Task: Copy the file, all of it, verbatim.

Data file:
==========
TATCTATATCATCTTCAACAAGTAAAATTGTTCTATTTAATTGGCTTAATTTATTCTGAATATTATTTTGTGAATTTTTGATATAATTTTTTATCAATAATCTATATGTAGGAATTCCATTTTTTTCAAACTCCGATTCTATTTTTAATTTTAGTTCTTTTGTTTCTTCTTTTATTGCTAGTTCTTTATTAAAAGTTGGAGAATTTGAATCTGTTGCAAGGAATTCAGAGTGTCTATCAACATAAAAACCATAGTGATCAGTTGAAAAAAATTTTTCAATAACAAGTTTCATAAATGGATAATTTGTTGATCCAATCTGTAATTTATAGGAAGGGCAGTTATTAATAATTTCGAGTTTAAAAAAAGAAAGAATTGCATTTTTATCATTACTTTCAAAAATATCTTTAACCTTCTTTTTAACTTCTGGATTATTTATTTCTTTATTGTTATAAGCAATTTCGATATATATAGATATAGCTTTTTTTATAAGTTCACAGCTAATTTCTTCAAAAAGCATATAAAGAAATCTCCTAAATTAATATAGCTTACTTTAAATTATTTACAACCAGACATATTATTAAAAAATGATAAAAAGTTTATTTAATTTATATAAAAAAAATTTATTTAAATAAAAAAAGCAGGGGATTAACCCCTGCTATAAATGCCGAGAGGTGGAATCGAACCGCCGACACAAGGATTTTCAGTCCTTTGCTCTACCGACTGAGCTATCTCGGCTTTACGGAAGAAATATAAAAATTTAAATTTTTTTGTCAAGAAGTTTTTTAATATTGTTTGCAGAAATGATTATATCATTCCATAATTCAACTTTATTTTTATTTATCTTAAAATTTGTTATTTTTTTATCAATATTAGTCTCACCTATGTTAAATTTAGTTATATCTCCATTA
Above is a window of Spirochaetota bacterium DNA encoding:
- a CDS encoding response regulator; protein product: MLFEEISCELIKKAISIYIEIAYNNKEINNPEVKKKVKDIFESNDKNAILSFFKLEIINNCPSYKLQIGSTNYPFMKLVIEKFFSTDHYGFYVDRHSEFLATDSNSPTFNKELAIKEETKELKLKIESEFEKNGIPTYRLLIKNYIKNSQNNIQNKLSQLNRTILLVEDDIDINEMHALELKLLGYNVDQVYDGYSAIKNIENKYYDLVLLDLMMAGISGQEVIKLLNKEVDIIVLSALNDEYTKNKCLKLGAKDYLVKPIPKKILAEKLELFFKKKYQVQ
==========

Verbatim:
TATCTATATCATCTTCAACAAGTAAAATTGTTCTATTTAATTGGCTTAATTTATTCTGAATATTATTTTGTGAATTTTTGATATAATTTTTTATCAATAATCTATATGTAGGAATTCCATTTTTTTCAAACTCCGATTCTATTTTTAATTTTAGTTCTTTTGTTTCTTCTTTTATTGCTAGTTCTTTATTAAAAGTTGGAGAATTTGAATCTGTTGCAAGGAATTCAGAGTGTCTATCAACATAAAAACCATAGTGATCAGTTGAAAAAAATTTTTCAATAACAAGTTTCATAAATGGATAATTTGTTGATCCAATCTGTAATTTATAGGAAGGGCAGTTATTAATAATTTCGAGTTTAAAAAAAGAAAGAATTGCATTTTTATCATTACTTTCAAAAATATCTTTAACCTTCTTTTTAACTTCTGGATTATTTATTTCTTTATTGTTATAAGCAATTTCGATATATATAGATATAGCTTTTTTTATAAGTTCACAGCTAATTTCTTCAAAAAGCATATAAAGAAATCTCCTAAATTAATATAGCTTACTTTAAATTATTTACAACCAGACATATTATTAAAAAATGATAAAAAGTTTATTTAATTTATATAAAAAAAATTTATTTAAATAAAAAAAGCAGGGGATTAACCCCTGCTATAAATGCCGAGAGGTGGAATCGAACCGCCGACACAAGGATTTTCAGTCCTTTGCTCTACCGACTGAGCTATCTCGGCTTTACGGAAGAAATATAAAAATTTAAATTTTTTTGTCAAGAAGTTTTTTAATATTGTTTGCAGAAATGATTATATCATTCCATAATTCAACTTTATTTTTATTTATCTTAAAATTTGTTATTTTTTTATCAATATTAGTCTCACCTATGTTAAATTTAGTTATATCTCCATTA
Above is a window of Spirochaetota bacterium DNA encoding:
- a CDS encoding response regulator; protein product: MLFEEISCELIKKAISIYIEIAYNNKEINNPEVKKKVKDIFESNDKNAILSFFKLEIINNCPSYKLQIGSTNYPFMKLVIEKFFSTDHYGFYVDRHSEFLATDSNSPTFNKELAIKEETKELKLKIESEFEKNGIPTYRLLIKNYIKNSQNNIQNKLSQLNRTILLVEDDIDINEMHALELKLLGYNVDQVYDGYSAIKNIENKYYDLVLLDLMMAGISGQEVIKLLNKEVDIIVLSALNDEYTKNKCLKLGAKDYLVKPIPKKILAEKLELFFKKKYQVQ